Thirty years later, Dock Sawyer still remembers sitting in his office at the Ford dealership his grandfather founded, casually thumbing through a business magazine when he came across an article that jarred him.
A Babson College professor researched family businesses and reported that only 3-in-10 endure to the second generation and that only 1-in-10 survive to the third generation. Sawyer had returned home to Manteo only a couple of years prior and was just getting acclimated to all aspects of the family business he hoped to one day take over.
“That was motivation for me,” Sawyer says. “I wanted to be on the right side of the 1-in-10.”
By all accounts, Sawyer bucked the odds. R.D. Sawyer Motor Co., is the oldest Ford dealership in eastern North Carolina and one of only three manufacturer-affiliated car dealers in Dare County. Three generations of Sawyers endured economic downturns, hurricanes, the oil crisis of the 1970s and any number of challenges through the years.
“If you’ve been around since 1946, you must be doing something right,” says Byron Sawyer, Dock’s 81-year-old uncle who’s at the dealership six days a week. “I’d be here seven if I had to.”
The dealership began as a labor of love and one of several small businesses that founder Roland Dock Sawyer Sr., ran from his backyard on Ananias Dare Street in the 1940s. He ran a Chrysler-Plymouth dealership from 1946-54 and then switched to Ford in 1955, selling more cars in the first year alone than he did the previous eight.
Sawyer built the old dealership building following World War II, across the road from the present site and what’s now the home of Manteo Marine. The Sawyers moved into the current building in 1986 after trucking in metric tons of sand and soil to elevate the site just enough to minimize possible flooding, a decision that’s paid off in spades. Roland Jr., and Byron took over the business in the late 1970s, and Roland III, known by everyone as Dock, gradually took over day-to-day control as his father stepped away. Roland Sr., passed away in 1989, and his son died in 2016.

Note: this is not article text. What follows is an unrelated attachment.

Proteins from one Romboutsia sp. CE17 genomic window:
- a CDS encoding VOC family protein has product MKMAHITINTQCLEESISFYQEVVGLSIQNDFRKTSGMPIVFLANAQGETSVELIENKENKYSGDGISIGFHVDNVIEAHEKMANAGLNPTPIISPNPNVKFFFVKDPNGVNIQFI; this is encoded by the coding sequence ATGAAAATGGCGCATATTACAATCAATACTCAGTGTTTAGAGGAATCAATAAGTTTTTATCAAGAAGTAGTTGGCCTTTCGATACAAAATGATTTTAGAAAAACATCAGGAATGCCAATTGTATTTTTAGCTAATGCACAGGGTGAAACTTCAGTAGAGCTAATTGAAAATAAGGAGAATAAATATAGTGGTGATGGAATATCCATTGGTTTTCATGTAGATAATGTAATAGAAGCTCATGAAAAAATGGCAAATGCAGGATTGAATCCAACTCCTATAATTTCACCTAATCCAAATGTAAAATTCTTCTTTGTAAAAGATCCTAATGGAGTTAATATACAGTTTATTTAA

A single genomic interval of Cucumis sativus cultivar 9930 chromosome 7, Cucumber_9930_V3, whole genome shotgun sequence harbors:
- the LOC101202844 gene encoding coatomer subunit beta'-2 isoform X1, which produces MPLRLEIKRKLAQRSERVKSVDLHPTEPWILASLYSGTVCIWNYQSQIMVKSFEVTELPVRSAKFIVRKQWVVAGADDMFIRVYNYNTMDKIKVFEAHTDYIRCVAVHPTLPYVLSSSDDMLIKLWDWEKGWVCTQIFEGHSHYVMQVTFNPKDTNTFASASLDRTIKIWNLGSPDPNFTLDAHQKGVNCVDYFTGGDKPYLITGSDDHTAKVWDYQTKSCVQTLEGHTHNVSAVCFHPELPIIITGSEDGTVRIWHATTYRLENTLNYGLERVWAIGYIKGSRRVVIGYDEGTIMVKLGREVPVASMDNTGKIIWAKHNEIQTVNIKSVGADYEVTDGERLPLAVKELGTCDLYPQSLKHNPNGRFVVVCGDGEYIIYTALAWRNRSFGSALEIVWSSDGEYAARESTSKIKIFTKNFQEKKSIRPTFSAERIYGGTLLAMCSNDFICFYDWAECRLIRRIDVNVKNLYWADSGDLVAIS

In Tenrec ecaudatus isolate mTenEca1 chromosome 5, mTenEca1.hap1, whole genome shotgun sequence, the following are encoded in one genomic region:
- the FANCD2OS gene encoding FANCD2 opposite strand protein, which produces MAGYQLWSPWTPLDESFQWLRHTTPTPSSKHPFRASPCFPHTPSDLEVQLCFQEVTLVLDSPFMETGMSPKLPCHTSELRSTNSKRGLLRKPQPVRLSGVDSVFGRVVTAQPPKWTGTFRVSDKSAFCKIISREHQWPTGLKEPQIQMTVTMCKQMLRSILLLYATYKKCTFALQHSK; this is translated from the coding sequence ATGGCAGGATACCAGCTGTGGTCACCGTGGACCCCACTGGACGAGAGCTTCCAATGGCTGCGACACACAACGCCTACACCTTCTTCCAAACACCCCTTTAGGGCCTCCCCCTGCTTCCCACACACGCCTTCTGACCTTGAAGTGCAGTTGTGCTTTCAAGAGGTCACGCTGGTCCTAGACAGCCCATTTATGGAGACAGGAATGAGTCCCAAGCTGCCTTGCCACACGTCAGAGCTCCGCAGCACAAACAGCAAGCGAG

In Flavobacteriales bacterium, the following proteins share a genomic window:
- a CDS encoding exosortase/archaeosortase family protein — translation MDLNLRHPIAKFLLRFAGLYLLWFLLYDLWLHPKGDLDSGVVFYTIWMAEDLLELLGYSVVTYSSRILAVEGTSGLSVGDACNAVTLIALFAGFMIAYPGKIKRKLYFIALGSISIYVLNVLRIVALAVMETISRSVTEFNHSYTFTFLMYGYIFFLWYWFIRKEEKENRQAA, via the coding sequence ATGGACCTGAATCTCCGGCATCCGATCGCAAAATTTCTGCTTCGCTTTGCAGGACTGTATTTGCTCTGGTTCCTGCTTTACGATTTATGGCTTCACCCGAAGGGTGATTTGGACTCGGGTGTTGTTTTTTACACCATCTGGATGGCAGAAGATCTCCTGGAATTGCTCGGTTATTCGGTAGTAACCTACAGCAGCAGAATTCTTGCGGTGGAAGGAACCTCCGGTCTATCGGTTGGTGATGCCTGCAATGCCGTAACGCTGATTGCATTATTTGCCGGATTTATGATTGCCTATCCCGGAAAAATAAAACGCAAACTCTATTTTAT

Sawyer Motor Co., remains a family business with a small-town vibe, albeit one that’s embracing the changes brought on by the Internet and new technology. They are third-generation dealers in many instances selling cars to third-generation customers. They are small enough that a customer can be in-and-out in 30 minutes if the paperwork is right, yet accommodating enough to work with someone for hours or even days to secure financing and to satisfy them.
“We want it to be a five-minute ordeal, not a five-hour ordeal if we can,” says Dock’s wife, Robin.
Dock, Robin and Byron are at the dealership most days and oversee a staff of 19. Though Dock’s title is general manager, he is as likely to sell a car, talk to finance people, wash and move cars around the lot, or tend to the grounds. He possesses a playful, dry sense of humor and a keen B.S. meter, as well as a quietly fierce competitive streak. He was a walk-on nose guard at the University of North Carolina in the late 1970s, and, at age 61, he competes in triathlons.
“I still get pissed off when people buy a car from somebody else without at least stopping by or talking to me,” he says.
Robin Sawyer came on board full-time in 2015, after 25 years of teaching journalism at local schools. Chatty and outgoing, her primary responsibilities are digital and internet-related outreach, though she refers to herself as a gap filler, answering questions and helping customers in a variety of ways.
The dealership figures to endure, but is unlikely to extend into a fourth generation of Sawyer. Dock and Robin’s only child, daughter Korie Sawyer Rich, is assistant director of student-athlete development in the athletic department at UNC-Chapel Hill and has little interest in the car business.
Dock and Robin know that major decisions are in their future, but they don’t sound as if they’re stepping away any time soon. They still enjoy the customers, the challenges, the competition. As for how long he’ll continue to work at the dealership, Dock used a NASCAR analogy. He views his career as a race and says he took the white flag, meaning one lap remaining. But favorable conditions and good customers are like green-white-checkered flag finishes, NASCAR’s version of overtime, that will keep him racing.
“Two more laps, two more years,” he says. “Two more years, two more years. Who knows?”
Sawyer kept a clip of that business magazine article and still refers to it regularly, to remind him of the obstacles he faced. That — and the name on the building — are all the motivation he needed.
“I never considered it my name,” Sawyer says. “It’s my granddaddy’s name, and I always wanted to do what I could to live up to him.”